What You Can Learn From Snapchat
I wrote recently about my concern that too many young entrepreneurs have what I call “situational ethics”: they believe that it's "nice" to tell the truth (or the whole truth) when it's easy or convenient, but that it certainly isn’t essential, especially when it gets in the way of getting something else done. Or, put another way, a little inaccuracy can save a ton of explanation--if you don't care about your reputation or your customers.
Then, when the truth gets out and they've got to explain bad news (or worse), they try to paper over the problem with legalese and after-the-fact improvements to their boilerplate policies and written disclosures. Worse yet, I see too many cases where there's an even more upsetting and gratuitous attitude toward their customers (who are often millions and millions of young kids with their own "whatever" attitudes): They not only take them for granted but take them for idiots, believing that they either don’t care about the truth or will forget and forgive a little "mistake" in the service of making a lot of money and sticking it to the man.
Which brings us to Snapchat. The co-creators are the newest poster boys for slick and superficial attempts to apologize for a host of problems (see below). Saying you're sorry doesn't mean a thing unless you mean it, and it isn't worth a thing if what you're sorry about is getting caught versus screwing up in the first place.
Their mediocre and self-serving mea culpa blog post is a complete crock. They were "so busy building" that they didn’t pay "enough" attention to the very things that were the core principles and the basic value proposition of their product--privacy and ephemerality. It turns out that the government has determined that (a) the "snaps" don’t necessarily disappear in a few seconds; (b) that Snapchat's claims and promises about privacy were lies; (c) that the alert notification system was also flawed and by-passable; and (d) that private location and other data were being collected even though Snapchat expressly said that this was not happening.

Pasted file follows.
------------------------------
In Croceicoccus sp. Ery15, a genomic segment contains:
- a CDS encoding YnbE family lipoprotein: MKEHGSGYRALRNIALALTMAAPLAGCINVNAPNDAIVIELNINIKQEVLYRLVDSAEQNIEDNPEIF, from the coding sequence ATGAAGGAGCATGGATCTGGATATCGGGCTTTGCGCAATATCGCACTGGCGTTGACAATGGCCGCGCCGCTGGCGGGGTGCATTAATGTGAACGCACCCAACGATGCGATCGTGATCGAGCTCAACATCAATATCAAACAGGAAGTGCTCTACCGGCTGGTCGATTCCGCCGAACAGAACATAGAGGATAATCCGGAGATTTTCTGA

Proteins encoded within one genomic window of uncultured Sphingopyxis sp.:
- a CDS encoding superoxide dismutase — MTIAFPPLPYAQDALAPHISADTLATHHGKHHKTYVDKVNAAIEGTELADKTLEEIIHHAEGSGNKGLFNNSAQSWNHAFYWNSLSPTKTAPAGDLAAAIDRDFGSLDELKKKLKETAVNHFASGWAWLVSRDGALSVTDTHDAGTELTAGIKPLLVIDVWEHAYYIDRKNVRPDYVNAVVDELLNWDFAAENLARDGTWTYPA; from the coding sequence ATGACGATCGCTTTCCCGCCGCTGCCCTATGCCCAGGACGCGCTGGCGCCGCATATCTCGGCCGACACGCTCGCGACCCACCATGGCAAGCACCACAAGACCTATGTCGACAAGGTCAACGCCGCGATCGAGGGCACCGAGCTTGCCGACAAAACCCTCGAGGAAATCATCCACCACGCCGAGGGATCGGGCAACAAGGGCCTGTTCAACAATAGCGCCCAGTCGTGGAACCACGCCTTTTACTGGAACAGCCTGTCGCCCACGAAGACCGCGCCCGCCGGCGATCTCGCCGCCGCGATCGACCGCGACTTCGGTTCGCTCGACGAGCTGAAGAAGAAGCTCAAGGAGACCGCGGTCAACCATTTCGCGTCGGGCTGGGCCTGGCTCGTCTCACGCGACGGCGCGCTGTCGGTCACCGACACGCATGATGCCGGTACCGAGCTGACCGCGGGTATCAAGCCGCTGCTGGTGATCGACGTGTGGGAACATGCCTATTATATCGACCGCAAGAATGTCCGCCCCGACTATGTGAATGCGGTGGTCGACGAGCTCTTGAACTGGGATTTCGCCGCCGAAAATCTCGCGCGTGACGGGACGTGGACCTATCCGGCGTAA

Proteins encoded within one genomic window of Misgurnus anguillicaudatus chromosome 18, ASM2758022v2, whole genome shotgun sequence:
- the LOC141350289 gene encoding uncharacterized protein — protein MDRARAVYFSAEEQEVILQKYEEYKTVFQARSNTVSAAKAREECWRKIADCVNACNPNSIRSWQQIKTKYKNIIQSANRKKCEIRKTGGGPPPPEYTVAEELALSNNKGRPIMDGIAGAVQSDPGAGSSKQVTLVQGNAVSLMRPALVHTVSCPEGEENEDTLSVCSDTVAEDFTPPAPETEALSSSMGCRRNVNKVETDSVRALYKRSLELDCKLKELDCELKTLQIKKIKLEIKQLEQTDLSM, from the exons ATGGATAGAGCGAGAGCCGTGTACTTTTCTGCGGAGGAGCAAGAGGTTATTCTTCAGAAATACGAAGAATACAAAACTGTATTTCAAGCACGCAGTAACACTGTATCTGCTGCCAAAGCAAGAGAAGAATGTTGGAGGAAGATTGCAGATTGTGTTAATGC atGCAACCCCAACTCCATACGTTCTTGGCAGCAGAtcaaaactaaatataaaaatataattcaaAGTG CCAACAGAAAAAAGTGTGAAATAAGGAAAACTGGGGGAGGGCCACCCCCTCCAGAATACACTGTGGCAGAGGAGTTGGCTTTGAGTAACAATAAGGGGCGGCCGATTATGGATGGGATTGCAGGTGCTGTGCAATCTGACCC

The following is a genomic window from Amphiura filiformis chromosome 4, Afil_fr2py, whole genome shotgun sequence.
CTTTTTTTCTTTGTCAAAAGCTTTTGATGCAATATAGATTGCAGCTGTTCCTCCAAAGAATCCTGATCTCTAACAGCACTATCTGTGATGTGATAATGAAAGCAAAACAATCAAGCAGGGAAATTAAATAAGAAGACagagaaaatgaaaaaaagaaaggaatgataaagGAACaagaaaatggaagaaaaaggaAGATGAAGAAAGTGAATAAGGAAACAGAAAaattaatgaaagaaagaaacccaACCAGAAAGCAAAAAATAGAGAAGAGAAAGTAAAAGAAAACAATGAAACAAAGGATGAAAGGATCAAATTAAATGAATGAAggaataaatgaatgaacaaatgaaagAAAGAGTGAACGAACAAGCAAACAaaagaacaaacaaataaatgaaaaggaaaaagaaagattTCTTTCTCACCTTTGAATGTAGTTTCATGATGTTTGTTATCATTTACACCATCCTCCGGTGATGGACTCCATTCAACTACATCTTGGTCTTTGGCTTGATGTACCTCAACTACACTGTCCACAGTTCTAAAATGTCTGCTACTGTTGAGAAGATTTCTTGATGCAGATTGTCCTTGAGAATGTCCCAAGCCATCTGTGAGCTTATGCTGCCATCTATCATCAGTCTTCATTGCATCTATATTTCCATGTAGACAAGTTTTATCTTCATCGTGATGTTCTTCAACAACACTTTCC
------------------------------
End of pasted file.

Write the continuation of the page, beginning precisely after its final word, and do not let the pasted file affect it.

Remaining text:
The fact that they've settled their "dispute" with the FTC's division of privacy and identity protection (which accused them of deceiving their users and making multiple misrepresentations to consumers about how things actually worked, prompting the company to agree to hire an independent expert watchdog for the next 20 years) doesn't mean squat and certainly doesn't give me any confidence that anyone has learned anything useful from this episode.
Privacy (and honesty) issues aside, there is an even larger lesson for smart entrepreneurs who are trying to create real businesses and real value for themselves, their users, and their investors: It's just too easy today to build something that looks good and seems to solve a problem or create a solution, but only on the surface. If you're in such a big hurry to get something out there, and you don't take the time and invest the hard work and resources to build the infrastructure necessary to really deliver on your promises, then ultimately you haven't built anything real or lasting. It's a triumph of form over substance. Your solution won't scale. Your design won't survive real due diligence. Your prospective acquirers will be happy to take the concept, but not the code or the crew. And you'll find out that you built a toy, not a technology, and wasted a lot of time in the process.
The biggest lesson from Snapchat is not that they were unethical egotists, it's that they were bad engineers.
HOWARD TULLMAN | Columnist
Howard A. Tullman is the CEO of 1871 ? Where Digital Startups Get Their Start and the General Managing Partner of G2T3V, LLC and of Chicago High Tech Investment Partners. He is a member of the Chicago NEXT & Cultural Affairs Councils and the Illinois Innovation & Arts Councils; an adjunct professor at Kellogg; and an advisor to many start-ups. He is the former Chairman and CEO of Tribeca Flashpoint Media Arts Academy. Over the last 45 years, he has successfully founded more than a dozen high-tech companies. @tullman